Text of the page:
Friday, February 12, 2016

Warm heart

Hi,

A post of light and dark this evening. If this isn't your bag (baby), feel free to scroll on as required. :-)

The Dark

Last month, I visited a friend and found out, they'd been struggling with depression. Struggling, is now, perhaps too light a word for what they had. Swamped, drowned, consumed even. All words that may convey there sheer onslaught of what they went through, and, bless them, still are. They're having treatment, but by no means are they out of the woods. Yes, it's that type of serious, the poor bugger.

I sat, listened, and sipped my tea as the story unfolded. I've made no secret, nor poster campaign, that I had depression. If being honest means someone else knows it happened, I'm fine with that.

For my friend, it was not, a happy tale, and, perhaps like my own visit from the Black Dog, it had no true beginning. Just a realisation one day, that you've had a string of Off Days, or you find your temper flaring up, for matters you'd usually shrug off. So begins the slow descent and crawling back up, when you're not your best, is far more easily said, than done. Before you know it, the Beast is your new Worst Best Friend and you listen to its lies:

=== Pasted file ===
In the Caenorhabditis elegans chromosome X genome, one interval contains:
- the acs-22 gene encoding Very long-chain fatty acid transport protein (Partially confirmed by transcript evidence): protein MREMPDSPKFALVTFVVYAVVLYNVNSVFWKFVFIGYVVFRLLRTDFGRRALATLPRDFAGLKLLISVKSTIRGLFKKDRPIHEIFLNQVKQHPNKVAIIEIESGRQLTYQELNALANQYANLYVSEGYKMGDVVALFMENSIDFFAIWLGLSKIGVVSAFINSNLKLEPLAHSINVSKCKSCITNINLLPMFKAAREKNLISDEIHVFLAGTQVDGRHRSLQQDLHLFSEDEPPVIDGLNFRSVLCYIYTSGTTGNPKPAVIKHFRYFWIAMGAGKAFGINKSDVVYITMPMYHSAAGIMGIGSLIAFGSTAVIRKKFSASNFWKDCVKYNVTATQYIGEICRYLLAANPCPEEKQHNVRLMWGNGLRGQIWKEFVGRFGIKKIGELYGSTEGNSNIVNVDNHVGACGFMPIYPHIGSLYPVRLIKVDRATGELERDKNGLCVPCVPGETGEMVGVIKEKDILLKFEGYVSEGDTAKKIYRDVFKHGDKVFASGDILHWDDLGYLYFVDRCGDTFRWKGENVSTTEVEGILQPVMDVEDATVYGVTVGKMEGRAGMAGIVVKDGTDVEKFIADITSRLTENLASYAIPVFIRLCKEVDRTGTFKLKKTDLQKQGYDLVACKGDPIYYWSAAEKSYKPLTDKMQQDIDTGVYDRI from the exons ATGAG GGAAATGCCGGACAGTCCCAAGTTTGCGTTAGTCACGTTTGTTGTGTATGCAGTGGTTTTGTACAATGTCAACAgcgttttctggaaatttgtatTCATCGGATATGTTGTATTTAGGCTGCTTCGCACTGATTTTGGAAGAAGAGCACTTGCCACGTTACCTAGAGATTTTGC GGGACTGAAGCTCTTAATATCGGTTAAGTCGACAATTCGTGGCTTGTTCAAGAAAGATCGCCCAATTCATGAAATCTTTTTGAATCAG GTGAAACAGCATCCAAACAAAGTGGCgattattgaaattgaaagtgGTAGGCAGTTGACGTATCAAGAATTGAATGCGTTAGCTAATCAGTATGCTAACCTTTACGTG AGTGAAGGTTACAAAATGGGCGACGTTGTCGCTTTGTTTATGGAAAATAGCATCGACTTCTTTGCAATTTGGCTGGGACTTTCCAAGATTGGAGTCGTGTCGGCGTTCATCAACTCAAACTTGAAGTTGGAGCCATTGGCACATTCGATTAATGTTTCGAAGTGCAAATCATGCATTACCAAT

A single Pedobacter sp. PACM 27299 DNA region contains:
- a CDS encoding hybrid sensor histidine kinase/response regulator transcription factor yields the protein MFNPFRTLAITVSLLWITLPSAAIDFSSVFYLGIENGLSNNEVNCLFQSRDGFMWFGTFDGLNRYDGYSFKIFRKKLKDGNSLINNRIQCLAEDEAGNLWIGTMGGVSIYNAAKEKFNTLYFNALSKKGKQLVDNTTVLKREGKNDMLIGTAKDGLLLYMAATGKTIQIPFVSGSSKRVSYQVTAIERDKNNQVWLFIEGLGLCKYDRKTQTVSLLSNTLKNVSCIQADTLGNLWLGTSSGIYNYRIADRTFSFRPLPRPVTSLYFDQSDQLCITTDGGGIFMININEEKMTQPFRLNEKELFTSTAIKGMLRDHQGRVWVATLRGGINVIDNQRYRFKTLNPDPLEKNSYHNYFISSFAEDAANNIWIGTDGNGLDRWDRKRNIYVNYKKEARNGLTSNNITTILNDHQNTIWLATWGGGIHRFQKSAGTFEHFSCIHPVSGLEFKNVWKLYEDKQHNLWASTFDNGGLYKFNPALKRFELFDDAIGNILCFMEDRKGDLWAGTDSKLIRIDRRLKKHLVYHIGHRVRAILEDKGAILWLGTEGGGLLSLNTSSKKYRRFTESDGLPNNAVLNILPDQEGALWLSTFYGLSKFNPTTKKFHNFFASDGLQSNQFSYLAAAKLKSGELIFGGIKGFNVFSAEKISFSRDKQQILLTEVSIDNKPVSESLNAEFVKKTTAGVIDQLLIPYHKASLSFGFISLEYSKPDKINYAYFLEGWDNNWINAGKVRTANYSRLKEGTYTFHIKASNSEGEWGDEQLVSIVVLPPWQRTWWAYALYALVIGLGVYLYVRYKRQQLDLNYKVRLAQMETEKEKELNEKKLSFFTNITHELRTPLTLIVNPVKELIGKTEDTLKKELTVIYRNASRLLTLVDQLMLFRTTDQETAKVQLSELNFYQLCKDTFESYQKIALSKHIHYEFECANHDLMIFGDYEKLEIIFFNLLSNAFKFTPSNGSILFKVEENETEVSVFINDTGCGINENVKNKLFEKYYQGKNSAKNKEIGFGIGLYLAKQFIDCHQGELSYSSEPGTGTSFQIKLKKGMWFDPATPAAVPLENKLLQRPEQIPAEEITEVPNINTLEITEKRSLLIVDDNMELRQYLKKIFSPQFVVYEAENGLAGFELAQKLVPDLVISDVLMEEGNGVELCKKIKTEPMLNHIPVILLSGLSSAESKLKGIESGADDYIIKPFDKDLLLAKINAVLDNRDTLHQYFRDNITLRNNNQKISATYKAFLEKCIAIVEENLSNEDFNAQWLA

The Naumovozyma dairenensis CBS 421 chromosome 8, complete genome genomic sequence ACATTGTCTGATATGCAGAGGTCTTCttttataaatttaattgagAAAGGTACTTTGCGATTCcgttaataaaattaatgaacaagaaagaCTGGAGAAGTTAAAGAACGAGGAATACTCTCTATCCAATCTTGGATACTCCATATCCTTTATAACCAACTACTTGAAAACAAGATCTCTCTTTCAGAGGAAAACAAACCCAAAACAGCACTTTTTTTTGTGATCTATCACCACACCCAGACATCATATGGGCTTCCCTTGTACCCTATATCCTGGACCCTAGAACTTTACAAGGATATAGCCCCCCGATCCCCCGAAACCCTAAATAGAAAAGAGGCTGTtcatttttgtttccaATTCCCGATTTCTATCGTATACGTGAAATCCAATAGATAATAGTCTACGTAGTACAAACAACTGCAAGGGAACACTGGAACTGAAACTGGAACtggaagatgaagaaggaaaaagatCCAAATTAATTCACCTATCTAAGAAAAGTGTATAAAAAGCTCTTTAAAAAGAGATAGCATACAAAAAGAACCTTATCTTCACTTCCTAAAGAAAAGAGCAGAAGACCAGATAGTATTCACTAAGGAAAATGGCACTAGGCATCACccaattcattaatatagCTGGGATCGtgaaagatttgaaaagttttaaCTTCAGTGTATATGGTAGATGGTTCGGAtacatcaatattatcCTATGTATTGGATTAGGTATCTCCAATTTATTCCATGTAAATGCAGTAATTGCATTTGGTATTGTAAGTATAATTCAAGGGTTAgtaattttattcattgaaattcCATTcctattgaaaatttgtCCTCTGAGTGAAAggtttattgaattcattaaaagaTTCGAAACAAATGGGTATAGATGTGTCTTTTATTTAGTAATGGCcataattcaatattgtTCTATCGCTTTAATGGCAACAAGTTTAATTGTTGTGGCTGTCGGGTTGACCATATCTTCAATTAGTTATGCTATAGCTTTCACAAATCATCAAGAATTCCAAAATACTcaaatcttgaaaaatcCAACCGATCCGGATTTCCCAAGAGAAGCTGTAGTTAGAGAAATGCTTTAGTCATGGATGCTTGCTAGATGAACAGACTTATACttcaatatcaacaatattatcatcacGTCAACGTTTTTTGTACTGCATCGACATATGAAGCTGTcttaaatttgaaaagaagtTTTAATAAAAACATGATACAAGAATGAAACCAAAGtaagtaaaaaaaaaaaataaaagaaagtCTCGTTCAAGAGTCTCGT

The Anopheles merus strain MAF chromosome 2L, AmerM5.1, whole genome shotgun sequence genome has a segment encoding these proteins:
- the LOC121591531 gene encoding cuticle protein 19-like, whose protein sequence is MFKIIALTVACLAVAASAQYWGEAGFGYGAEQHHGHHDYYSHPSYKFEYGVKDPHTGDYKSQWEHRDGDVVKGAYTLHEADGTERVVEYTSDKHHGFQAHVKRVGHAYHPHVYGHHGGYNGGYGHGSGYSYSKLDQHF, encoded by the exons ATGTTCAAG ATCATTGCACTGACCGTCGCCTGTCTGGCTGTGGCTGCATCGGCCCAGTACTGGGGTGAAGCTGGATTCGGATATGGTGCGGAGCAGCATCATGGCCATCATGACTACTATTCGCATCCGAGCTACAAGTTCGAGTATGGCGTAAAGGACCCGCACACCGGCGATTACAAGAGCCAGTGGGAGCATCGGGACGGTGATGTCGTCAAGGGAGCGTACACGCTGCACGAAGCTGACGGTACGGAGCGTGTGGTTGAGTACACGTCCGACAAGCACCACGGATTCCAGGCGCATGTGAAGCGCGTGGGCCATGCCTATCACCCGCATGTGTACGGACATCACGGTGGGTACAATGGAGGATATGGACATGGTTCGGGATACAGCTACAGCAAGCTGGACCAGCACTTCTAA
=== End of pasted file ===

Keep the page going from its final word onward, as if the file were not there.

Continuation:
Hound of the B*stard Ills
Stay in because what's the point? 

Don't visit, because really, who'd want to see you? 

Don't bother, because you'll just feel the same, later on. 

It's just you and me now. Let's lie here and just breathe. I'll always be here and you're mine. 

Sleep, or rather, lay, because you won't rest. We've a dozen things to worry about, haven't we?

Etc.

You, and the slow ticking of a clock. A march of seconds that feel like minutes, and hours that drag. When you're stuck down in that pit, it may feel like there's no way back. Or... more darkly, there is only one way out.

I would like to point out, that doing yourself in, as I put so glibly, is not the answer. That's the illness talking, not you. Hell, I'll be as honest then, as am I now: I've thought about it when things were very bad. You take the idea out of its box and examine it. Turn it over a few times and run through some plans. What's the best way? Which would cause the least fuss and hurt the least?

But, you don't. A little bit of you says hang on, so you do. Even though it hurts like a b*stard, you keep breathing and take each day at a time. Eventually, laughter will return. Not gallows humour, but good, old fashioned jolly snorts, or inane giggles. You will feel joy again.

----

So, as per, I've rambled around the topic and I guess, I've a few things to say.

Firstly, if you recognise any of the phrases I've used, there is hope for you. People may say oh, it's an illness, you can't fix it. Maybe, and yes, I've used that line too, but it doesn't mean you don't have a choice. Let's put that last bit in underline, 'cos it's important: you do have a choice. Get help. Do something you used to like. Get out and walk, or visit people. The Black Dog hates exercise and misery sure don't love company. Friends won't judge you. Hell, you might find out who your 'real' friends are. People, in a crisis, surprise you.